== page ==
9. If you can identify the condition of switching off clocks and the process being sensitive (and consuming the simulation time) you can enabel/disable the thread or method using the sc_process_handle as described here: BR
  10. You may use the tlm recorder of the SystemC components lib (SCC, esp. here: https://git.minres.com/SystemC/SystemC-Components/src/branch/master/incl/scv4tlm). This writes into a text database (the SCV default). You can view this e.g. with Impulse (https://toem.de/index.php/projects/impulse) or SCViewer (https://git.minres.com/VP-Tools/SCViewer, binaries here: https://github.com/Minres/SCViewer/releases). Basically you instantiate scc::tlm2_recorder_module and connect it's initiator and target sockets. to your target and initiator socket. Your sc_main should then look like: int sc_main
  11. I would stick with the two methods where the one calls enable() and disable() for the second mehtod. Why enable()/disable()? The LRM says (section 5.6.6): So with suspend() you still have the sensitivity handling in place while with disable() you don't. Moreover if there is an event while being supended it becomes immediately runnable. So falling edge of reset implies a process activation although there is not rising edge on clock. An implementation could look like: // class declaration: sc_core::sc_process_handle process_output_hndl; // constructor body: SC_METHOD(proce
  12. Hi, from the snippets I see it does not get clear what you are doing. Basically you would Instantiate the ordered_semphore scc:ordered_semaphore sem{1} and in b_transport() you wait() and post(): void Bus::b_transport(int id, tlm::tlm_generic_payload& trans, sc_core::sc_time& delay) { sc_dt::uint64 global_addr = trans.get_address(); int slaveid = this->address_to_slaveid(global_addr); if(slaveid < 0) { trans.set_response_status(tlm::TLM_ADDRESS_ERROR_RESPONSE); std::cout << "\e[1;31m" << this->name() <
  13. But what is the issue with running the simulation for 3*period? Best regards
  14. From the snippets you provide it looks ok. Assuming that bus_mutex is a sc_mutex this is you problem. sc_mutex does not do arbitration. It selects randomly which waiting thread to grant the lock (actually the next activated process base on an even notification) . But what you expect is arbitration. So either you write an arbiter or you may use and ordered semaphore with an initial counter value of 1. You may find an implementation here: https://git.minres.com/SystemC/SystemC-Components/src/branch/master/incl/scc/ordered_semaphore.h The semaphore grant access based on a queue. So even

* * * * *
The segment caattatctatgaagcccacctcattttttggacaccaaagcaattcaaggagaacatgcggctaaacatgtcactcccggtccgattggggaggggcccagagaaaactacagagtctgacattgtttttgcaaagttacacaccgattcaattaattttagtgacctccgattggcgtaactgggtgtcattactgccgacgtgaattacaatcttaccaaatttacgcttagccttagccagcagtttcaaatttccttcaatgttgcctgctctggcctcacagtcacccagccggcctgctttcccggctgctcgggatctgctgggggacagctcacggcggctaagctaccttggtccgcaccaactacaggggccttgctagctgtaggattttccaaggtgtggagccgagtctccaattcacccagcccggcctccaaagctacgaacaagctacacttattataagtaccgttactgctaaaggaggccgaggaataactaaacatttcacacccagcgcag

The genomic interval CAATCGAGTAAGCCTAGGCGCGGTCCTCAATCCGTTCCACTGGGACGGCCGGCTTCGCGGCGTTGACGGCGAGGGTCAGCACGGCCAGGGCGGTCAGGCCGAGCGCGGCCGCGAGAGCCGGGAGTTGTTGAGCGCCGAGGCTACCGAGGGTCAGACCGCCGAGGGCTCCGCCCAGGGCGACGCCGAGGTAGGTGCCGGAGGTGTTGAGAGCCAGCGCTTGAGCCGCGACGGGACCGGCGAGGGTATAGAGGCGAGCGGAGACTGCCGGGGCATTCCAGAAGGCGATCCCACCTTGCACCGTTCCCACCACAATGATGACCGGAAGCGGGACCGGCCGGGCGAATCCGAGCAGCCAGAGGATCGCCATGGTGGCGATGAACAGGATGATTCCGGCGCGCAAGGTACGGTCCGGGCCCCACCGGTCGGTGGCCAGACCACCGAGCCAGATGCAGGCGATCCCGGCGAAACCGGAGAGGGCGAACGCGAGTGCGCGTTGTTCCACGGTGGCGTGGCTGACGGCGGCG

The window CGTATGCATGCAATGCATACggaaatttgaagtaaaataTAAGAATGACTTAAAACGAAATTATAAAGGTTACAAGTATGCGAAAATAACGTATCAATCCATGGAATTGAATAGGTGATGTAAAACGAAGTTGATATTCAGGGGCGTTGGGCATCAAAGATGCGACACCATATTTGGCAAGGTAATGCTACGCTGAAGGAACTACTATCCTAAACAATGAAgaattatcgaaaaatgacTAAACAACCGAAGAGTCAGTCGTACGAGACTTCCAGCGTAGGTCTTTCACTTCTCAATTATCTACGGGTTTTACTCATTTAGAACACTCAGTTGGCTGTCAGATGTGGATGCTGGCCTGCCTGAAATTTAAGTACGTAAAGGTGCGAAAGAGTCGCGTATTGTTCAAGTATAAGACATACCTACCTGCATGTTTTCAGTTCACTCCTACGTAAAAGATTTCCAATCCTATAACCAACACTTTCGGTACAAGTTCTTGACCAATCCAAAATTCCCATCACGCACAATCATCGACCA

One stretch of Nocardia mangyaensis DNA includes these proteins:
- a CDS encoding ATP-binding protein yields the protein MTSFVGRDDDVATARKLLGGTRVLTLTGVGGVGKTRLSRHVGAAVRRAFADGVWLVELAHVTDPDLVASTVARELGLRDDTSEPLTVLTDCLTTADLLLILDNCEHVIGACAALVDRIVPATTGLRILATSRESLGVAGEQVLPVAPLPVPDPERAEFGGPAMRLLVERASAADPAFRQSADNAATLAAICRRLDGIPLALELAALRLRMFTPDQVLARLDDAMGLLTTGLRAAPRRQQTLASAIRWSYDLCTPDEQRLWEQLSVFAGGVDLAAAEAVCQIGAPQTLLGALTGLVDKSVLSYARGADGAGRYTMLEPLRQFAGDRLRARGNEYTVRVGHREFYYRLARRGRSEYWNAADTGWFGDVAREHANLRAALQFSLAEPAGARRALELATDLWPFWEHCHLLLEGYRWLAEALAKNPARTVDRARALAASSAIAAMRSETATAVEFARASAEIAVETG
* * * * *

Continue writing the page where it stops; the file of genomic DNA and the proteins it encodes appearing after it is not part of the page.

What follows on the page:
15. If you run a simulation until a certain point it time the kernel stops before evaluating the processes at this time point. So if you schedule an event for lets say 100ns and simulate for 100ns then the process being sensitive to this event will not be executed (yet). So this is intended behavior. BR
  16. My fault, SC_THREAD has a sensitivity list and you can call wait() for the default event. In my experience -and this guided my answer- it is better to have no sensitivity list and wait explicitly for events. When specifying a port in the sensitivity list you need to use an event finder (with .pos()) as the port is not bound yet and hence does not have an event associated. In the thread itself you can use the pos_edge event. So your code shown above is correct. BR
  17. Well, actually a scenaron having a sc_main linking various shared objects which in turn reference the SystemC library as shared object works. So I suspect you build process is somehow wrong. To help you here you would need to post the your build log or at least the linker calls for your user and util liba and for your executable. Best regards